Hypercalcaemia Refresher

(From http://www.chem4kids.com/files/elements/020_shells.html

(From http://www.chem4kids.com/files/elements/020_shells.html

Basic physiology:

Hypercalcaemia is a common electrolyte disturbance in both cats and dogs. The differential diagnosis list is vast for both species with several options for both acute and chronic causes. 

Three forms of circulating calcium exist:

  • Ionised/free (biologically active)
  • Protein-bound
  • Complexed (to phosphate, bicarbonate, lactate, citrate and oxalate)

From a clinical standpoint, the ionised form is the most useful. Ideally it should be used to help guide treatment in these patients as it is considered to indicate functional calcium levels. 

Calcium regulation is complex and divided into both short-term/minute-to-minute control and long-term control. Parathyroid hormone (PTH) is synthesised in and secreted from the parathyroid glands in response to hypocalcaemia or low levels of calcitriol. PTH is secreted constantly to help maintain tight calcium control. It acts to increase calcium via increased tubular resorption in the kidneys; increased osteoclastic bone resorption; and increased calcitriol. 

Unlike humans, dogs and cats cannot synthesise vitamin D and require it in their diet. Vitamin D levels are inherently tied to calcium levels. Small animal veterinarians are seeing more frequent cases of vitamin D toxicosis related to ingestion of multivitamin supplements. Once ingested, vitamin D is converted to calcidiol in the liver and further converted to calcitriol in the kidneys. Calcitriol acts to:

  • Increase absorption of calcium in the intestines
  • Increase healthy bone formation
  • Promote renal calcium and phosphorus resorption
  • Inhibit PTH synthesis in the parathyroid gland 

As previously discussed, ionised calcium is the preferred parameter for interpretation in animals suspected of being hypo- or hypercalcaemic. Total calcium is often more available for many veterinarians. However in a sick patient, this parameter is often a sub-optimal indicator of ionised calcium. Formulae to convert total calcium into ionised calcium have been recommended in the past. However they are no longer considered valid and reliable. 

Clinical signs:

Common clinical signs of hypercalcaemia include polyuria/polydipsia (more common in dogs), anorexia, constipation, lethargy and weakness.
In severely affected animals, neurological signs including obtundation, twitching and seizures are possible but rare.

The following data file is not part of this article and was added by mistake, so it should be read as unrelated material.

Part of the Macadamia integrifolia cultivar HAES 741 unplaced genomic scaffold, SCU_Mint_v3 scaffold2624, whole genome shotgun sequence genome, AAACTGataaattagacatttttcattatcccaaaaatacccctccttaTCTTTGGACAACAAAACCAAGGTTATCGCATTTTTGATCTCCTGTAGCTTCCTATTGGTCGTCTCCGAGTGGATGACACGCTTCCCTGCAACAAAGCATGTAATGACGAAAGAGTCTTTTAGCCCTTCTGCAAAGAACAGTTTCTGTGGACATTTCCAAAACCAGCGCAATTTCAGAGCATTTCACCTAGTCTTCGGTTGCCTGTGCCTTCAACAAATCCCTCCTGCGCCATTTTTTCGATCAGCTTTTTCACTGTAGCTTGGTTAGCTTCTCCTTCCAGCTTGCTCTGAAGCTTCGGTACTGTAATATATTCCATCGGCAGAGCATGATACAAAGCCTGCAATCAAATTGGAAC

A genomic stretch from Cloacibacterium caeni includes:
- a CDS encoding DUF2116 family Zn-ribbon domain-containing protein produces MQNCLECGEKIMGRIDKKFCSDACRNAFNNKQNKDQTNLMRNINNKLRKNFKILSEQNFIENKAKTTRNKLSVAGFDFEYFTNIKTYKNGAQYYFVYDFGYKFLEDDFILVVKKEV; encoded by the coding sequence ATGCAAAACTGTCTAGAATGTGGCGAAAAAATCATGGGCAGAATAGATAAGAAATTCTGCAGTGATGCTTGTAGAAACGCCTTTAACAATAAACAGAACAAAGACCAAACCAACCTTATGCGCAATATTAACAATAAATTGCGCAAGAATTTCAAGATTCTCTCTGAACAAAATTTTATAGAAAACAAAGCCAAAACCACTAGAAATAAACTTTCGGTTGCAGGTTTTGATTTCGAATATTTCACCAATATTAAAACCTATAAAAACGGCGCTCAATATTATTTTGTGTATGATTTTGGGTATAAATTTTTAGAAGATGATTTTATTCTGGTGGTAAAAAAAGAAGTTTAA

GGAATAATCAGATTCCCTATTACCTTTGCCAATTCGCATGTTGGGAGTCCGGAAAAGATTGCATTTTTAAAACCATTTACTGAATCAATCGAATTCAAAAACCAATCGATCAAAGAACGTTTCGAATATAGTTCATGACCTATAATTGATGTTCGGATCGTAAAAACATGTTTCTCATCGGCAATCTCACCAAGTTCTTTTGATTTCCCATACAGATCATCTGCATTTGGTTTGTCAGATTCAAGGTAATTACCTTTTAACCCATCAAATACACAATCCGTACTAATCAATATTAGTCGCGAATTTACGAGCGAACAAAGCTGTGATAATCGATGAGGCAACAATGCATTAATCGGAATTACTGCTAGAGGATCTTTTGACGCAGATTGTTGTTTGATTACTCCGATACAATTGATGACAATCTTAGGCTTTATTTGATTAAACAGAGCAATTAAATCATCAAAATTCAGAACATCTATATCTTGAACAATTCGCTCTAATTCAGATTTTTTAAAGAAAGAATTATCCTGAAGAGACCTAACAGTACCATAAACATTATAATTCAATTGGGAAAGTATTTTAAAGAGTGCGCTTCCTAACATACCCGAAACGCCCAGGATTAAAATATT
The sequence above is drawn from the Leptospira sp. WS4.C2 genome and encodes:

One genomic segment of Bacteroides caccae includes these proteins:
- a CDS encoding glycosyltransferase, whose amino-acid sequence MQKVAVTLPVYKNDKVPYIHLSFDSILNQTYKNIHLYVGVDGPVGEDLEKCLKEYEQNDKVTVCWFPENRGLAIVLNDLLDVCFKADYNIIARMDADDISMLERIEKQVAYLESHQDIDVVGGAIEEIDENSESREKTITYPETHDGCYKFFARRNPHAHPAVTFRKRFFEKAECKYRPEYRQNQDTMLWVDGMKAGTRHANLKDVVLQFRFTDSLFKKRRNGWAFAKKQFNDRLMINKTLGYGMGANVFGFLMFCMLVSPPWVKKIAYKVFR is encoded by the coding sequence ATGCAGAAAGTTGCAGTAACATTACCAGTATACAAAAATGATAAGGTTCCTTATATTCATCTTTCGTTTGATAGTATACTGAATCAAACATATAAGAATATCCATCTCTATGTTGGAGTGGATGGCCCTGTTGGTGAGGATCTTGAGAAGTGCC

Cardiac abnormalities including certain bradydysrhythmias (especially atrioventricular block) are possible but also not commonly seen.

Clinical hypercalcaemia is diagnosed by measured ionised hypercalcaemia (> 5-6 mg/dl or 1.4-1.5 mmol/l) in the face of suitable clinical signs.


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The most common cause of hypercalcaemia in dogs is neoplasia with lymphoma being the most common followed by apocrine anal gland adenocarcinoma.

In cats the idiopathic form is most common followed by renal failure and neoplasia.

Lymphoma is believed to cause hypercalcaemia due to release of PTHrp which acts in a similar way to PTH. There is an assay which can be used to measured PTH and PTHrp levels in dogs to help differentiate hypercalcaemia of malignancy from non-neoplastic causes.


Acute therapy for hypercalcaemia usually includes:

  • Diuresis with intravenous fluids and diuretics
  • Glucocorticoids
  • Bisphosphonates
  • Calcitonin

The fluid of choice is 0.9% sodium chloride (NaCl, ‘normal’saline). Sodium competes with calcium in the renal tubules allowing increased calcium loss into the urine. A typical fluid rate would be 1.5-2 times the patient’s maintenance fluid rate.

In additional to fluids, loop diuretics like furosemide can be used although they may need to be used cautiously in azotaemic animals. Furosemide given as a continuous rate infusion may promote more rapid diuresis and less potassium loss versus intermittent bolus administration. Thiazide diuretics are contraindicated as they promote calcium retention.

Glucocorticoids reduce bone resorption and intestinal calcium resorption and increase renal excretion. They need to be used cautiously in the absence of a definitive diagnosis as they may impede accurate diagnosis of certain types of neoplasia, especially lymphoma and multiple myeloma.

Calcitonin can act rapidly to reduce calcium levels, sometimes causing a profound hypocalcaemia. In certain countries the cost of this agent is preclusively expensive. Furthermore, the patient can grow tolerant to its affects reducing its utility for long-term calcium control.

In contrast to calcitonin, bisphosphonates take longer to reduce calcium levels (typically 2-3 days) but can have long-lasting effects (1-3 weeks). Pamidronate is the most common bisphosphonate used in veterinary medicine. It does need to be used carefully in dehydrated patients or those who are azotaemic as there are reports of nephrotoxicity in people – although this is usually seen when the drug is administered rapidly over a 1-2 hour period. Oral forms of bisphosphonate (alendronate) offer another long-term solution albeit it can cause gastrointestinal side-effects in some patients.

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